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Issue 2/2008, January 22 2008 (No. 252)

        
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THE DAILY GROOVE
ISSUE 002-08:
SIGNS OF UPHEAVAL (6)


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An internationally working restaurant chain opened a branch near to a central place of town a few months ago. They offer many various hot beverages, cakes and snacks.
 
After I had entered the branch, I found myself in a line. The customers were patiently waiting for the bar staff to sell them berverages and dishes. Cakes and dishes were in a refrigerated counter. Beverages were listed on big boards behind the bar, mainly in English. I saw no separate menus or lists of beverages on the tables.
 
During the short wait I didn't have time enough to get an overview of all beverages and dishes and to choose something calmly. Besides the staff behind the bar there were not waiters and waitresses.
 

There were several separated rooms for the customers. In the room, were the bar was, were mainly coffeehouse tables and chairs. In the adjoining room were also coffeehouse tables, but in the end the fixtures in this room were a strangely indefinable mélange. Two easy chairs and a low side table namely stood on a strip of carpet at the window.
 
A look at the global sky from a central place in Bremen
 
A look at the global sky from a central place in Bremen (negative)
 
The art reproductions on the walls were either completely non- objective nor completely figurative. Besides those art reproductions there were some framed photographs of Mediterranean streets. Even the inevitable background music was a medley of slightly shallow international pop music. In this room I sat down and consumed a croissant which had been heated up in a microwave oven. I had hardly put fork and knife down when a member of the bar staff came and tried to clear up the dishes. I successfully advised him against doing that.
 
Then I looked around. I saw an about thirty-year old man sitting at the window. He was writing something by means of his notebook computer. He often stared out of the window and into space. Mainly women, who were in their twenties, were sitting at the tables and were having a lively conversation.At a neighbouring table a young woman and a young man were temperamentally talking in Turkish. A young family later sat down at an other neighbouring table.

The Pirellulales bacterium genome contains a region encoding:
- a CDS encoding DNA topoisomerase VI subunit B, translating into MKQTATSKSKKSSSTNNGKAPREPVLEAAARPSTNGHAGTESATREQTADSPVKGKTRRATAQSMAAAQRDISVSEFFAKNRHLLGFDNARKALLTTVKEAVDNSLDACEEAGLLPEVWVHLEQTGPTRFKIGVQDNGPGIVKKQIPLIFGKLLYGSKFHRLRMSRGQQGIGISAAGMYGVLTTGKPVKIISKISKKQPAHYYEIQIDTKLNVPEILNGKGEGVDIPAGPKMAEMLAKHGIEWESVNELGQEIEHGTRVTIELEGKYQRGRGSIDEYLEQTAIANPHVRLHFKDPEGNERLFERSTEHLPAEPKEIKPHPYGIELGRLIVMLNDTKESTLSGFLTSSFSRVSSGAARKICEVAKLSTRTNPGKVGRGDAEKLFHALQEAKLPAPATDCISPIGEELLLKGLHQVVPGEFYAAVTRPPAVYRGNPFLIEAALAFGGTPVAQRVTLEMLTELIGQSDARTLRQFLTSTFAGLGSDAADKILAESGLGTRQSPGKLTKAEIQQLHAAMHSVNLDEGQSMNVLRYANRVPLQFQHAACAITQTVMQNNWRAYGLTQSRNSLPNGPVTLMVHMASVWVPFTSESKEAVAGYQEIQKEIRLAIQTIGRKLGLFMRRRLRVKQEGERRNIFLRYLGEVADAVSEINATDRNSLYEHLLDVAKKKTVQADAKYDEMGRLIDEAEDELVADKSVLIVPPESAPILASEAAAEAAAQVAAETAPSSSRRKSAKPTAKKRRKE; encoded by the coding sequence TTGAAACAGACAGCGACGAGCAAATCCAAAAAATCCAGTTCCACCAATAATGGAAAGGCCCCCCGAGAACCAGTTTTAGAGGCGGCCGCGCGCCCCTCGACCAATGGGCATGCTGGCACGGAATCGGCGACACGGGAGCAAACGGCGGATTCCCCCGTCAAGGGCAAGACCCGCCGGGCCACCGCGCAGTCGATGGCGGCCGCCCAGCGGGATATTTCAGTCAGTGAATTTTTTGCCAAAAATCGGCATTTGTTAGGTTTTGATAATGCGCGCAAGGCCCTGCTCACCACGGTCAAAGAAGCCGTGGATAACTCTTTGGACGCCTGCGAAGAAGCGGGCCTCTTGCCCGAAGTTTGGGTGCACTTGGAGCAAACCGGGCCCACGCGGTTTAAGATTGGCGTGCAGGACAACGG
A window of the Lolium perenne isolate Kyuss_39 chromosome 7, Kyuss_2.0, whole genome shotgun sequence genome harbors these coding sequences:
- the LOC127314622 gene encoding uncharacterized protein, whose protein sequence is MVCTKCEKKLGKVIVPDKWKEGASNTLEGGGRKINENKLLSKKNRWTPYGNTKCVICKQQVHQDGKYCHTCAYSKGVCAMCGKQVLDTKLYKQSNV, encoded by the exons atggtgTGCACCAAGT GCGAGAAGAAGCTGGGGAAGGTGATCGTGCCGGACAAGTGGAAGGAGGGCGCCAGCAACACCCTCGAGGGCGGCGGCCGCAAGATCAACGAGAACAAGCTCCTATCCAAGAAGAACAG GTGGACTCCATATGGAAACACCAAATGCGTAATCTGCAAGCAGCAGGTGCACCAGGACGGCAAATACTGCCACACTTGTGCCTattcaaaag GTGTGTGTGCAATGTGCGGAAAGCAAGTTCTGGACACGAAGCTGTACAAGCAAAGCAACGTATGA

I finally took my mug of coffee and went to the next room. There was a wall-to-wall carpeting.
 
A look at the global sky from a central place in Bremen
 
A look at the global sky from a central place in Bremen
 
Low easy chairs and low tables stood at the walls and at the windows. There was a lot of space in the middle of the room. The room looked a little bit like a well-tidied up living room in a flat-sharing community in the seventies. I recollected that this room had seated much more persons in the time when the previous tenant had operated a good plain café in this rooms. From my seat at the window I could see the street. After a while I saw that a security van drove up to the entrance of the restaurant. The employees of the security service entered the restaurant and picked up something (it was probably a lot of money).
 
At that moment I noticed, that there was a branch of an other internationally working restaurant chain, which I didn't notice before. This restaurant chain, according to its statement, operates 28 703 restaurants in 86 countries. Just in Bremen it operates 11 restaurants. The restaurant chain, I mainly reported about in this article, at present operates more than 14 400 branches in North America, Latin America, Middle East and in the Asia-Pacific Rim.
 
(My wife Christine helped me to translate the text. Thanks.)

Please also have a look at:

Farewell (1)

Did you like it?

Please also read Charlie Dittmeier's diary entries of January 9 2003 and September 17 2007 about the fact that chain restaurants are on the advance in Cambodia. The links lead to the latest entry of the diary. Please scroll down if necessary.

The international poster organisation Loesje has started a project to train young people from all over Europe and Asia in how to organise and coordinate information campaigns about the Millennium Development Goals. These goals are set by the United Nations to fight poverty and to improve living standards world wide.

Comments?
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Next issue 'The Daily Groove'
on Thursday, January 31 2008

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Please also read Cats Talk (37)

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